When I was younger, I remember regularly asking my mom what her favorite age for me was. And her reply was always,
I enjoyed you as a baby, but I love the age you are now.”
As I sit here today, looking at my daughter who is almost four years old, I think to myself, “I may finally have this motherhood thing down.” My daughter is potty trained, enjoys being independent, and plays for hours on her own with her dollies. She is in pre-school twice a week, I can enjoy full conversations with her, and she’s understanding consequences… it’s amazing! However, in all honesty, we still have days where I look at her and question if I should call a priest because she is acting possessed.
I often find myself thinking of the early days of motherhood and all the ups and downs that came along with being a new parent. Sure, it was nice when she wasn’t mobile and I could put her in her baby carrier to get stuff done. But I also remember being very emotionally and physically exhausted. Being up all hour of the night to feed her and pump was exhausting! The learning curve of figuring out what all of her different cries meant was rough.
For me, the most difficult age was 15 months to 2 years old. She didn’t yet understand what ‘NO’ meant but she was walking/running and didn’t want to sit still. She wanted to be independent but her communication skills were still developing… hello meltdowns. Talk about exhausting!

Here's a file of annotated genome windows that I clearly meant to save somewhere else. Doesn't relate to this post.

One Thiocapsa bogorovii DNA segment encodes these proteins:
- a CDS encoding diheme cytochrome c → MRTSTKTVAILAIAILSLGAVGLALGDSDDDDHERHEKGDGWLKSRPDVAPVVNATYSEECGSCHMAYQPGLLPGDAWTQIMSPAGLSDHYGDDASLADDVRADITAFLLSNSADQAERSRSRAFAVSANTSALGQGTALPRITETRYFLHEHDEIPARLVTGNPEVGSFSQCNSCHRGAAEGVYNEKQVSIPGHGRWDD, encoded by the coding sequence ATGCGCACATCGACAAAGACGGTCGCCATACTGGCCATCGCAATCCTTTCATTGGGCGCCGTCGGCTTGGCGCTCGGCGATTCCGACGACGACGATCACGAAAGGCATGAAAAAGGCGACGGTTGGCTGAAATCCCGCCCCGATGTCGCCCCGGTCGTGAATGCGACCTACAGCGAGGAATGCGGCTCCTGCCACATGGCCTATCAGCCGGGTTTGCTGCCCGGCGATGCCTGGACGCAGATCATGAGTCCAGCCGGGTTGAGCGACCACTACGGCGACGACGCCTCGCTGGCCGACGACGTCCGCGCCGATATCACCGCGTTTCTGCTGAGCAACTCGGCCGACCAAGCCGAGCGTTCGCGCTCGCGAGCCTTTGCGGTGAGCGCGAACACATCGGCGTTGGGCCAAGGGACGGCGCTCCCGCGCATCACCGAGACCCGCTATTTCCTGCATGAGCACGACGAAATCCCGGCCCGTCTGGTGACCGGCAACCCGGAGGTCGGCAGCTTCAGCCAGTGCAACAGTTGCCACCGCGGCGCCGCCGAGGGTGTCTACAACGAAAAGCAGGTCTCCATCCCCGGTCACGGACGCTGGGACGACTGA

Don’t get me wrong ladies. I know we all have different parenting styles and my parenting style may not be yours, but when you look at your sweet child and are questioning when parenthood will get easier, just know you are doing a great job! I truly believe it doesn’t get easier, but simply changes and becomes different.
Trying to look ahead at what motherhood has in store, I see a great deal of fun and enjoyment, and I also see stress and worry. There will come a day when the meltdowns will be gone but the drama of raising a hormone filled teenager will step in. There will be a day where my main worry will be the influence of society. Will she make the right choices? Will she say no to drugs? Will she believe she’s a strong confident girl and stand up for herself? Will she walk away from others making poor decisions?
The thing is, I can’t let those worries consume me. Just like everything in parenthood, I will find a new balance, take it day by day, and find that every stage of my child’s life is ever-changing, challenging and amazing.